“It’s a bit complex, but basically I aim this modified Walkman at them and press the rewind button, and the sound travels straight from the horse’s mouth to the modified Walkman, into these ear buds and voila!”
“Why the rewind button?” I asked.
“Hey, who’s the scientist here?” Dr. Euphonium snapped. “I get to choose the activation button, and I choose the rewind button. Yours is not to reason why, Gottfredson! Why don’t you ask a more meaningful question like, how does the Horse Whisper Translator work, exactly?”
“Okay, how does the Horse Whisper Translator work, exactly?”
“Oh, that’s technotronic twaddle; you don’t want to know that. Now! Behold! Bewatch! Belisten to the Horse Whisper Translator!” We popped in an ear bud each and Dr. Euphonium (over) dramatically pressed the rewind button. There was a shushing whir of the Walkman in reverse mode. And nothing else.
“Did you press the rewind button?” I asked.
“Not only did I press it, I (over)dramatically pressed it,” he replied. We waited.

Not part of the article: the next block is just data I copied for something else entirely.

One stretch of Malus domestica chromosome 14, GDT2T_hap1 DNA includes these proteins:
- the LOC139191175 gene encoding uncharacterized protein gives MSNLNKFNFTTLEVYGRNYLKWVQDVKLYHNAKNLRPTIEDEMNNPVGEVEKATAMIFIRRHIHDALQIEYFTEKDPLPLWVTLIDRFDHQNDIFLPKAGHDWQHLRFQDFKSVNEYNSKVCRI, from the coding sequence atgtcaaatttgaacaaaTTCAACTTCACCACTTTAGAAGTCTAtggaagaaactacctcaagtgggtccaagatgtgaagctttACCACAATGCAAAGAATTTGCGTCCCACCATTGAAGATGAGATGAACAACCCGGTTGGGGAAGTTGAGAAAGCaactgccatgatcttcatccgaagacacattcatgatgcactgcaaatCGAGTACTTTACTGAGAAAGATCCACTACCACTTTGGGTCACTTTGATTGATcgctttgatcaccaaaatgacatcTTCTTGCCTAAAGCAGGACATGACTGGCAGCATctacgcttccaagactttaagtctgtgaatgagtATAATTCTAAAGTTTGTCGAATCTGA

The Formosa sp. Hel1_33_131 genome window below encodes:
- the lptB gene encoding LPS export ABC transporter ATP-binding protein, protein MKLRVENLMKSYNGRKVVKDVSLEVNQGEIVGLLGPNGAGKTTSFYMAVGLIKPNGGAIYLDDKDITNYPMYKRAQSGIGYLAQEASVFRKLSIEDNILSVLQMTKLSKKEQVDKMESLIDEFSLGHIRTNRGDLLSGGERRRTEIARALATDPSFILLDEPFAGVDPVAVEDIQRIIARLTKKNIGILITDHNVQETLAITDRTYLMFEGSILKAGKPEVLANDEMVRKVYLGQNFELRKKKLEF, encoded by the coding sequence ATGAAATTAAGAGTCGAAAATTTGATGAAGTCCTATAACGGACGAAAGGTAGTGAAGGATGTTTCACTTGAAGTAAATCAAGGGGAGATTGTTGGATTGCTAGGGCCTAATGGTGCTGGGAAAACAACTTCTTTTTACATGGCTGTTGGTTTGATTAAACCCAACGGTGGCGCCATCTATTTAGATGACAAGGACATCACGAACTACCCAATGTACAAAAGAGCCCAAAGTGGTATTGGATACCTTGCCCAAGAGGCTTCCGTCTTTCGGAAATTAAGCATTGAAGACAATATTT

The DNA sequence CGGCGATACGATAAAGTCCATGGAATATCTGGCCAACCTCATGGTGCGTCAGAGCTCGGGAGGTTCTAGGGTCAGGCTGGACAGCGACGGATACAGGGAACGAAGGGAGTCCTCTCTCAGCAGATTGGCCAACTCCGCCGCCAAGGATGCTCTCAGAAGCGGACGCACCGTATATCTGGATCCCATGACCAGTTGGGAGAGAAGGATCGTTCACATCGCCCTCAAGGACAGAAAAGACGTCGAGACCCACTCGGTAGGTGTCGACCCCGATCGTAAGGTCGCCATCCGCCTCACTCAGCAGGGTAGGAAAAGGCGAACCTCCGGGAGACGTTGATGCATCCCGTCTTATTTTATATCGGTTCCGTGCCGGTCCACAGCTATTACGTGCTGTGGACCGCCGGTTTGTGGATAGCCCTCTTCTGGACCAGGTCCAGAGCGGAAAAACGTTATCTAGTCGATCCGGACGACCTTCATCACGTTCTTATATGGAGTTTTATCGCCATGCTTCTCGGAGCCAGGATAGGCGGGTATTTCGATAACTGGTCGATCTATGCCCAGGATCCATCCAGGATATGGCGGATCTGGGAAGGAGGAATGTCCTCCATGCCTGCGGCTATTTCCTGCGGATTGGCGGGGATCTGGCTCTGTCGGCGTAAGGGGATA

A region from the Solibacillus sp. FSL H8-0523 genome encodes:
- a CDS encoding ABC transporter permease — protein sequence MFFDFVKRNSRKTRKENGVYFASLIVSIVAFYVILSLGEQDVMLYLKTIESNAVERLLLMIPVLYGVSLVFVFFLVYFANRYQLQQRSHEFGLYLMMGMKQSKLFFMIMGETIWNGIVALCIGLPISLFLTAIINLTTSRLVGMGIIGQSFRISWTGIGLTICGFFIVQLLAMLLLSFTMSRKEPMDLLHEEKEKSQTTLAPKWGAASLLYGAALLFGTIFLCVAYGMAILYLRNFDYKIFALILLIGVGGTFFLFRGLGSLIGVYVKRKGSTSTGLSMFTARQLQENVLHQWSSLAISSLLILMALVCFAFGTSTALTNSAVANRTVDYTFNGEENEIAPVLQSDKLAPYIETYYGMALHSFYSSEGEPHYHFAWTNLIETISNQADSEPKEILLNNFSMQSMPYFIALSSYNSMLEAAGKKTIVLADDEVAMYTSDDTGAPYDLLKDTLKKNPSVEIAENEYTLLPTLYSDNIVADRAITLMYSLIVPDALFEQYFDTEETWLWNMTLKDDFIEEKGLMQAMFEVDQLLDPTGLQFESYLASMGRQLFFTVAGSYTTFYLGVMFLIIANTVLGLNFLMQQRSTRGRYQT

“I’m not hearing anything,” I said.
“That’s because they’re not saying anything,” he said. We waited.
“I’m cold,” I mumbled.
“Did you hear that? The horses are cold!”
“That was me.”
“Oh. Pipe down, Floyd.” Dr. Euphonium aimed the Walkman closer to the horses. Just then, one of them, a brown horse, trotted over to another one, also brown, and whispered into his ear. “Floyd, they’re whispering, look! Listen!” The Horse Whisper Translator began whirring louder and through the ear buds the horse’s voice crackled through.
“Look Morris,” he said. “Dr. Doofus is back.”
“Yeah, Frank,” the other said. “I can smell him from here.”
“Smell me?” the doctor said. “They must mean my cologne, Eau de Table Periodique.”
“You hear that, Morris? He chooses to smell like that. What a maroon!”
“Such a reddish purple fellow, indeed,” the horse named Frank agreed. “Next he’ll say his hair is supposed to look like that.”
“My hair is supposed to look like that,” Dr. Euphonium said.
“Told you,” said Frank.
“And what about the whole wearing socks and sandals thing?” Morris said, chuckling.
Dr. Euphonium fumed, “I have a fungal condition about my toes.” He was either blushing or getting angry. Either way, his face was beet red.
“A fungal condition about my toes? Who talks like that?” Frank said.
“Dr. Doofus the maroon, that’s who!” Morris replied. Dr. Euphonium huffed and snapped off the Horse Whisper Translator.
“I’ve heard enough, the invention is clearly faulty.” He said, and removed our ear buds. I stifled a laugh.